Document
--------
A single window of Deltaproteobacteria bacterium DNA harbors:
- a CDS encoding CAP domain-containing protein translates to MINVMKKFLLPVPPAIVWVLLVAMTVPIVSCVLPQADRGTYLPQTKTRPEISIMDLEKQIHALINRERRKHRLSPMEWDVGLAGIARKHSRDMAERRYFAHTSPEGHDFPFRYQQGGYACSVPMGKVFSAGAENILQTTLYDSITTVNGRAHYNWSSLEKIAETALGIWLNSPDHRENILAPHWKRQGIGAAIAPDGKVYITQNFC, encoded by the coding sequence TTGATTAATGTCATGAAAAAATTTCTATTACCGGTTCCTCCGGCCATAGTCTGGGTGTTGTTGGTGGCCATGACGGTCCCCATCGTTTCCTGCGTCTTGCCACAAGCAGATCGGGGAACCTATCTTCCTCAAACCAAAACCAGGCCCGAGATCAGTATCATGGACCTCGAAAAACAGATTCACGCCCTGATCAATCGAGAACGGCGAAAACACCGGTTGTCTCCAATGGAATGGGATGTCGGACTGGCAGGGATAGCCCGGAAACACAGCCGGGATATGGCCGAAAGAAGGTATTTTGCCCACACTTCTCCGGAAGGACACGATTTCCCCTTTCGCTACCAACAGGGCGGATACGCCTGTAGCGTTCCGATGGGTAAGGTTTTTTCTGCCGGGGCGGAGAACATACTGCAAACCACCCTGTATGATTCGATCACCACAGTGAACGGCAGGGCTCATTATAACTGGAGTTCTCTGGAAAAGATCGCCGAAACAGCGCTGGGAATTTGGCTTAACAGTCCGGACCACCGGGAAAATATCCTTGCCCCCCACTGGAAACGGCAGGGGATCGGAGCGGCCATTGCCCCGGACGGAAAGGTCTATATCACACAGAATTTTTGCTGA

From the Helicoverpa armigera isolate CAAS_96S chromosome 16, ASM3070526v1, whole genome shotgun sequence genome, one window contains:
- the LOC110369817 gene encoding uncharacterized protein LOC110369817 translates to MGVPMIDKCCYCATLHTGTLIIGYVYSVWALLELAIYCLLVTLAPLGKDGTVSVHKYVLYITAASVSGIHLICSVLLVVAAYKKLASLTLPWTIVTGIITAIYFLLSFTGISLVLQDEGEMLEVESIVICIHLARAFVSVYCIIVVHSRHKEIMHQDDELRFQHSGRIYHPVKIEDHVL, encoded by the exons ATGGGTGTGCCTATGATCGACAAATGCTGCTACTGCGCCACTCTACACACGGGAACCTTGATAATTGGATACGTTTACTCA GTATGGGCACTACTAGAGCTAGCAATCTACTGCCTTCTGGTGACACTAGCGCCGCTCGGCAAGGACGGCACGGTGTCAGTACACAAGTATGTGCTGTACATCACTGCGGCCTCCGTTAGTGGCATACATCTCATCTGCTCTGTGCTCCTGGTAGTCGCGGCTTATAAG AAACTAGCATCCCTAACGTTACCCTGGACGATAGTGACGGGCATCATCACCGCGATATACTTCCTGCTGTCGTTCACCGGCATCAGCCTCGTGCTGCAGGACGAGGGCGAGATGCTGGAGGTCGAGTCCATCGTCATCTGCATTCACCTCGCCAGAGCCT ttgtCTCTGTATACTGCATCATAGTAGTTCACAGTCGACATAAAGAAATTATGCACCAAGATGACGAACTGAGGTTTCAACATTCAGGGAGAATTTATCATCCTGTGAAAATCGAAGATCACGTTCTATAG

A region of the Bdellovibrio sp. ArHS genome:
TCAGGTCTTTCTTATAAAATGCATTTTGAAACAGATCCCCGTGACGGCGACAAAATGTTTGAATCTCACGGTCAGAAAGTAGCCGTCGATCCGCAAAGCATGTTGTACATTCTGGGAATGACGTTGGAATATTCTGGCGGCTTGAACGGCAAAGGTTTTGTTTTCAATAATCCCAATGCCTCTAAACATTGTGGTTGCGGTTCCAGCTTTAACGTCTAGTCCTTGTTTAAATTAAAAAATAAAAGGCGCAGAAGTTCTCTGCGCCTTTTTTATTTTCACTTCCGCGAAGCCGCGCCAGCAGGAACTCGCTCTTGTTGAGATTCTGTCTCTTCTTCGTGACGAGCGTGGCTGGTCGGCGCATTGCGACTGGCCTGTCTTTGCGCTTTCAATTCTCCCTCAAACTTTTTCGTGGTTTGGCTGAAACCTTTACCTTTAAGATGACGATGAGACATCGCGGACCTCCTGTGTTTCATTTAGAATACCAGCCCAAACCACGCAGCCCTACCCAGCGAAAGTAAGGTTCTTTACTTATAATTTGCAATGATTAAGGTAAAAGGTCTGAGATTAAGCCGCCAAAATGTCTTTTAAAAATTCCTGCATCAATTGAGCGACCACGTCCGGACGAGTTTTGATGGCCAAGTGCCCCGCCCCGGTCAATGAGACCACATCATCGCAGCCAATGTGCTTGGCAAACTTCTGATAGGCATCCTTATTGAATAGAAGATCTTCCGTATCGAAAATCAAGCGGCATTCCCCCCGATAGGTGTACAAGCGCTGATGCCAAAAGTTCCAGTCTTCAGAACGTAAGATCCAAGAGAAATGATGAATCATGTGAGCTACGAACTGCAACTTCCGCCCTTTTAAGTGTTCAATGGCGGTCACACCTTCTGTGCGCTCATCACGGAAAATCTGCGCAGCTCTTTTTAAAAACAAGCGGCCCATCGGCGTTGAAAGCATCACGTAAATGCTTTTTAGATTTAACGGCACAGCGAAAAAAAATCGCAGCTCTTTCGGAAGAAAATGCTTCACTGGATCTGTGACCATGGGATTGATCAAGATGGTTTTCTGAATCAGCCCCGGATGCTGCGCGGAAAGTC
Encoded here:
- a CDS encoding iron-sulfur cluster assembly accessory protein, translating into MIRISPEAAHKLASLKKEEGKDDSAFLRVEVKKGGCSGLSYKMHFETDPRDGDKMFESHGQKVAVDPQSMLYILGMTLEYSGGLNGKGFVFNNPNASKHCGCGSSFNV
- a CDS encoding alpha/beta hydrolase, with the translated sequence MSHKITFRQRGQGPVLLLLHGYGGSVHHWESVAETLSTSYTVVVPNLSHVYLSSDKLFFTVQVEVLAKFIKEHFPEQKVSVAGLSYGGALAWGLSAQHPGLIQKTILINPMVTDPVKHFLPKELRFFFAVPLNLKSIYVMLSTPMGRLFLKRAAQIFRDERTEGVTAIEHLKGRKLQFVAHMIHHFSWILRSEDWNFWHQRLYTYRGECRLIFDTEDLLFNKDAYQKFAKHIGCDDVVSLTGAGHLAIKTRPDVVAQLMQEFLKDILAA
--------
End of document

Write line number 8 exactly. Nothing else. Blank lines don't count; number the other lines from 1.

- a CDS encoding iron-sulfur cluster assembly accessory protein, translating into MIRISPEAAHKLASLKKEEGKDDSAFLRVEVKKGGCSGLSYKMHFETDPRDGDKMFESHGQKVAVDPQSMLYILGMTLEYSGGLNGKGFVFNNPNASKHCGCGSSFNV